Conflicting views on wind farm property value affects

MEMBER for Hume Angus Taylor says rural land owners who’ve had their properties devalued by neighbouring wind farms deserve to be compensated.

His comments come following the publication of a preliminary report into the issue, which showed properties across the region that adjoined either energy developments or proposed energy developments had seen 33 to 60 per cent write downs.

The report was commissioned by Paul Vallely, a landholder in the Fullerton area, and was completed by Mr Peter Reardon who is a Real Estate Consultant and Registered Valuer from Goulburn.

Mr Vallely, however, warns that the findings of the report should not be taken out of context.

"Till now, there has been an assumption that wind farms do not result in the devaluing of property values and consequently, has not been a consideration in the planning process for these projects.

“This report shows planning authorities cannot continue to rely on that assumption, and therefore, should analyse the impact that wind farm projects will have on land values on a case by case basis only. “Whenever a Planning Assessment is carried out on a wind farm project, a report such as the one I commissioned should be completed before the project is approved or declined." said Mr. Vallely. 

"Our report, however, should not be considered as the basis for any claim for compensation as it does not provide sufficient evidence that wind farms will devalue properties.

“The report has simply found that, to date, two properties have been identified as suffering devaluation due to wind farms. 

“A large number of property sales need to be analysed before we can claim a significant correlation exists between land values and wind farm projects."

Mr. Taylor vowed to continue his campaign against “the bad economics” of the heavily subsidising wind energy developments, when there were “far cheaper ways to reduce carbon emissions”.

“I am also keenly focused on ensuring that landowners and local towns and villages, many located in the electorate of Hume, get a fair deal,” he said.

One man who believes he has definitely been given a raw deal is Jim Hutson, who lives next door to the Gullen Range Wind Farm.

He has been trying to sell his property for five years now. He has advertised with four different agents and in the entire time he has only had one person enquire.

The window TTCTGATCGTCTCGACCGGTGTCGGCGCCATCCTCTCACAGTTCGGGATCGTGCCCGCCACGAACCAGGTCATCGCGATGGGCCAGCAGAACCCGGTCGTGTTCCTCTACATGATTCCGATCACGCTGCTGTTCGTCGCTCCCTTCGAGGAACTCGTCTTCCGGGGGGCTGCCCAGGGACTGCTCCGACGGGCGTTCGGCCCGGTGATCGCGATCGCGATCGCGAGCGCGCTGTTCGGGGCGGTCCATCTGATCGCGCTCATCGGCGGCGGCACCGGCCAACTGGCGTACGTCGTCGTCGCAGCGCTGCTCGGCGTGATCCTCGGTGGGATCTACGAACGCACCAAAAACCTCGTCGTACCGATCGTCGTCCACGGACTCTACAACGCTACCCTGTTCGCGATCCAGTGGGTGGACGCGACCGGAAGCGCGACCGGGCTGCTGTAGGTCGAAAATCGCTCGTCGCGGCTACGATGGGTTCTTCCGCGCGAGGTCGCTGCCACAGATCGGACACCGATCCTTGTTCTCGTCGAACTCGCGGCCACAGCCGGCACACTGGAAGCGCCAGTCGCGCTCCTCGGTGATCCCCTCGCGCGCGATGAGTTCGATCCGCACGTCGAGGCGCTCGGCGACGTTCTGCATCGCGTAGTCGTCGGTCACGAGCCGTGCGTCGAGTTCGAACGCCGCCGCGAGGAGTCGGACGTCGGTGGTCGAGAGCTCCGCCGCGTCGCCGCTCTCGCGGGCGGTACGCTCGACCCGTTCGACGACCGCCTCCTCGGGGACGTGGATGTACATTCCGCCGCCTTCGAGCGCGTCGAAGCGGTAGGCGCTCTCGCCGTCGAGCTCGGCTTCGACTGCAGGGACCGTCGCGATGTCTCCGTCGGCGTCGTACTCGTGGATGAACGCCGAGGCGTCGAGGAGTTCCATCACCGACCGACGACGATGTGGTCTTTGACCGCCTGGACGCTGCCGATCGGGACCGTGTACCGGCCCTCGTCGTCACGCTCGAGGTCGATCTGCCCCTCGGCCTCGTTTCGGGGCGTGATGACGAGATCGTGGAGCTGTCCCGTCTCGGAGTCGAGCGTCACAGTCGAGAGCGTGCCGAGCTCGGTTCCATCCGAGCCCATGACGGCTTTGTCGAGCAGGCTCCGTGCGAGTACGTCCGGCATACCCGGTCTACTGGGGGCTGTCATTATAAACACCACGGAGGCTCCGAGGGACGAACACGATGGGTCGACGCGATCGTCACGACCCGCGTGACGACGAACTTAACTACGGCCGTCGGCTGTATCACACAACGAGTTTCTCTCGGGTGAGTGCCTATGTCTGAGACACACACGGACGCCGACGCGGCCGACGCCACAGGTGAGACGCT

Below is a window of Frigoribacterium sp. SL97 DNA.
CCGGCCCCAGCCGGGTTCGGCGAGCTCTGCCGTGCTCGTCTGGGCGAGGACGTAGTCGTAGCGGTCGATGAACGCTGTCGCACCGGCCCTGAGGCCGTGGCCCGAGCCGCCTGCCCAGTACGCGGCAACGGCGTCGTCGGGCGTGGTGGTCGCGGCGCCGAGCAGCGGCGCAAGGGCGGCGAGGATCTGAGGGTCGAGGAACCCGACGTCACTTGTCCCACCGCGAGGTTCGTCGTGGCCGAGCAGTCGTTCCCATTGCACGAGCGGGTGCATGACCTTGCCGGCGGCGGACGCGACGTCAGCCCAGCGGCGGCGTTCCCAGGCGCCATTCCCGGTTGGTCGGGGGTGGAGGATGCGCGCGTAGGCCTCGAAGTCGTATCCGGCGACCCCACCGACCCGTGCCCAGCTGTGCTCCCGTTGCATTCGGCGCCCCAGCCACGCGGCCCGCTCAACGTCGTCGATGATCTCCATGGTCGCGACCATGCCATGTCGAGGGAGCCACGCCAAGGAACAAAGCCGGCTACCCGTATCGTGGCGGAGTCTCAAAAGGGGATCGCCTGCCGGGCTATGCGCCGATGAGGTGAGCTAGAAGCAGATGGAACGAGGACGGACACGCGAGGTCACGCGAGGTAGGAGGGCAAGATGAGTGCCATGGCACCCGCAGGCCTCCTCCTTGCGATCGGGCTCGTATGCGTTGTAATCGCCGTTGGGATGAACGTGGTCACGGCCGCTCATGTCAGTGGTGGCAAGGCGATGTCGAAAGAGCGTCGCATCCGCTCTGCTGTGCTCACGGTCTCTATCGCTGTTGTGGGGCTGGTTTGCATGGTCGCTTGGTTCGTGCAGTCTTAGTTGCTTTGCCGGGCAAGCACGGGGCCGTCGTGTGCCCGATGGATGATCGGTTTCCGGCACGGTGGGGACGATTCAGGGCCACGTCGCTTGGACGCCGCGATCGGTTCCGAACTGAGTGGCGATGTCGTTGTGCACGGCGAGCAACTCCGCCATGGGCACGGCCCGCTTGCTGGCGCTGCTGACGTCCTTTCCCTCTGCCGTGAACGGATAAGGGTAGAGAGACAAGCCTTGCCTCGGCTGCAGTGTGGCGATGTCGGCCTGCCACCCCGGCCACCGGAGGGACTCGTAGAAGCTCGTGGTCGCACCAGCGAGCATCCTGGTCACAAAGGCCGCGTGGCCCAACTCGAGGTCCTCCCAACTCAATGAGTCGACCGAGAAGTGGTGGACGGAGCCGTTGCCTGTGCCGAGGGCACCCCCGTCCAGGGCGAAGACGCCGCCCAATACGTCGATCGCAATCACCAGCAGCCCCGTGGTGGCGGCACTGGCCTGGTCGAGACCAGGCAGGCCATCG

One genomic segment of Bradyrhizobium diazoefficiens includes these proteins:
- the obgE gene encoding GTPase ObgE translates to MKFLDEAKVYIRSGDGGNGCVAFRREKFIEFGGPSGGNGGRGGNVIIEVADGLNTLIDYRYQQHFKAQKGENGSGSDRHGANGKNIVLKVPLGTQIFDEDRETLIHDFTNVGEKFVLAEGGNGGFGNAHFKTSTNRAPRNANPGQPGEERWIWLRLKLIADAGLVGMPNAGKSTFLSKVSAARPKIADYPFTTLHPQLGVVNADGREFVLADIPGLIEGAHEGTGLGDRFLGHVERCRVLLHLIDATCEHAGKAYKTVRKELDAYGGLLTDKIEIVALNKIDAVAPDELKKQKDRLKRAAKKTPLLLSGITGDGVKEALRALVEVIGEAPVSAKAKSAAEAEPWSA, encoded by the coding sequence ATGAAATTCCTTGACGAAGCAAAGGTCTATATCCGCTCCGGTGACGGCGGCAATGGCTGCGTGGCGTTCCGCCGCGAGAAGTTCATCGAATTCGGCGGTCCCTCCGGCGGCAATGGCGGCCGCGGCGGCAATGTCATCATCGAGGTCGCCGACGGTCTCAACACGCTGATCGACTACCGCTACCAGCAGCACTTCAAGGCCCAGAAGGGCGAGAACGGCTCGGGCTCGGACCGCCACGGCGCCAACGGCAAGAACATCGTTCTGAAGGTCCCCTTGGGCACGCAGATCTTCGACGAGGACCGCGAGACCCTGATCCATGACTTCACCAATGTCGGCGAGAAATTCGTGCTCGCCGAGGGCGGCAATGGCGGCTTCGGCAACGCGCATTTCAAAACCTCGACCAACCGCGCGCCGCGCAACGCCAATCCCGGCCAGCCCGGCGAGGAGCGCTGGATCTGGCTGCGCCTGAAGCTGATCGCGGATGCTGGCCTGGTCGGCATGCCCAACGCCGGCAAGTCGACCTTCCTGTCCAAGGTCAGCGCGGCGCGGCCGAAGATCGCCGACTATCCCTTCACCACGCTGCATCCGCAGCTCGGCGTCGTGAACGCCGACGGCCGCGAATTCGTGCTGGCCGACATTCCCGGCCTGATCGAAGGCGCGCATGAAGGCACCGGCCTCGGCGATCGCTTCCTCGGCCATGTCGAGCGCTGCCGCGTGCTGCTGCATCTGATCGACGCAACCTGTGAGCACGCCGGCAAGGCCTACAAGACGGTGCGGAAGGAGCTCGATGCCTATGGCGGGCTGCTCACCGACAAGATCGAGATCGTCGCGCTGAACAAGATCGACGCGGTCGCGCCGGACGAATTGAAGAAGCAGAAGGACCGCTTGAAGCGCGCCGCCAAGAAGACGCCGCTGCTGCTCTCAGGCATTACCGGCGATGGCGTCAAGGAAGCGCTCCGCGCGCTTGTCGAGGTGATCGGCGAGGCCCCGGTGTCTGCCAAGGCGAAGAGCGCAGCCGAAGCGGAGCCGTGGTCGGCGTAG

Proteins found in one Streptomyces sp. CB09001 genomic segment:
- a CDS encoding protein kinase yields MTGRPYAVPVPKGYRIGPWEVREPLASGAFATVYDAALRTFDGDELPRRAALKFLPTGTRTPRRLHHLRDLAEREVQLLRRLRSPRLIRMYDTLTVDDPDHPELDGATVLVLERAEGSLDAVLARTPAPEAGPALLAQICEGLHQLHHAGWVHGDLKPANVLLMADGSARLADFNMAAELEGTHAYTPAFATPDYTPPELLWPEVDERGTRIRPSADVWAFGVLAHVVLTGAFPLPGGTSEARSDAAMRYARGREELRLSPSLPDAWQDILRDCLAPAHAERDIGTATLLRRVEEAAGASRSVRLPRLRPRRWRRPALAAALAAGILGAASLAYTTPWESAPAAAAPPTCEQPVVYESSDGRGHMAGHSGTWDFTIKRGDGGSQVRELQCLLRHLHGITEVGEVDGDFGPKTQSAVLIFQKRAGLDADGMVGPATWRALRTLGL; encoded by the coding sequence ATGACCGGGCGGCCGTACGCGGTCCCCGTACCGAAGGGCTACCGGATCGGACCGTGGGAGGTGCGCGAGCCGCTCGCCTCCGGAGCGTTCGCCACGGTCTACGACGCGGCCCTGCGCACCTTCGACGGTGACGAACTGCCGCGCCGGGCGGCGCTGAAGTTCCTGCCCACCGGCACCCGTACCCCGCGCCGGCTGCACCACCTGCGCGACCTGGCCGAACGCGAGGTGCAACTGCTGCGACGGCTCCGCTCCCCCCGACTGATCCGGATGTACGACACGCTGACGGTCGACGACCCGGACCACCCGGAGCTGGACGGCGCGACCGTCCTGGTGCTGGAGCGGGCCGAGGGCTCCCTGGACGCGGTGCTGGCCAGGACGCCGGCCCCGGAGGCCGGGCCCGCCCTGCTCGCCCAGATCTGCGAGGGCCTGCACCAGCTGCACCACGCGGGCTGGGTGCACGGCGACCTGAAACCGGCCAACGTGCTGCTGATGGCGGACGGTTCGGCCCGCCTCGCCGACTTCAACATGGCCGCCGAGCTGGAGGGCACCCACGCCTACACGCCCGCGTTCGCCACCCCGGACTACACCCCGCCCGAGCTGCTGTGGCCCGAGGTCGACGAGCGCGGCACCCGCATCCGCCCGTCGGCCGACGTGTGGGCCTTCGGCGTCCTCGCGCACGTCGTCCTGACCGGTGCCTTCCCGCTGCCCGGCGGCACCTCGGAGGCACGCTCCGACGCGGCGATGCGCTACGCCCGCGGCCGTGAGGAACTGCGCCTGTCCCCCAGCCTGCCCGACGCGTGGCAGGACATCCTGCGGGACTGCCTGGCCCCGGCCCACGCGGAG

When they were told about the wind farm that was to be built next door they left and didn’t come back.

“As soon as the agents mention the turbines that are going up on the hill they do a 180 and walk back out the front door and that’s the end of the story,” he explained.

“In the meantime, I’m stuck out there. I don’t want to live there.

We have got two kids who live in Tamworth and my wife wants to move up there... but we can’t because we’re locked in down into 25 years of home detention.

“If you can’t sell your property you’re there and you don’t want to be there. It gets you down a bit actually.”

Mr Hutson said the entire district had become polarised on the issue.

David Books and John Benjamin also live next door to the Gullen Range Wind Farm and conveyed similar sentiments.

Mr Benjamin is currently trying to sell his property and has no doubt the neighbouring development has devalued his asset.

“The economic impact on areas like this, within three hours of Canberra and Sydney, is huge,” he told the Post.

“The landscape here is a fabulous asset that brings more money. People buy properties. Now that market is buggered.”

Mr Brooks believed the entire wind industry was a train wreck waiting to happen, saying there were unresolved issues surrounding health and that the state government showed bias toward developers.

“There doesn’t seem to be an alternative… There’s no solution. They really ought not be here. Plus they’re hugely inefficient… The only way we get anything out of this is if we took the developers to court but that’s terribly expensive.”

Wind industry consultant Nick Valentine has questioned the credibility of the Peter Reardon report, stating that at least one of the properties mentioned in the study had a number of other devaluing aspects, including poor drainage and agricultural capacity.

“I have reviewed the Reardon report and to me it doesn't stand up to scrutiny,” he said.

Mr Valentine believed the sample set was far too limited to draw a conclusion. He also didn’t think there was a case for compensation.

 “It doesn’t happen in any other industry and I think it would set a dangerous precedent,” he said.

The consultant believed that ‘wind farm stigma’ was having a bigger impact on property values than the developments themselves.

He said the health concerns surrounding turbines had been blown completely out of proportion and that many neighbouring property owners were ‘talking down’ the value of their own asset.

MEMBER for Hume Angus Taylor says rural land owners who’ve had their properties devalued by neighbouring wind farms deserve to be compensated. His comments come following the publication of a preliminary report into the issue, which showed properties across the region that adjoined either energy developments or proposed energy developments had seen 33 to 60 per cent write downs.  Mr Vallely, however, warns that the findings of the report should not be taken out of context.

MEMBER for Hume Angus Taylor says rural land owners who’ve had their properties devalued by neighbouring wind farms deserve to be compensated. His comments come following the publication of a preliminary report into the issue, which showed properties across the region that adjoined either energy developments or proposed energy developments had seen 33 to 60 per cent write downs. Mr Vallely, however, warns that the findings of the report should not be taken out of context.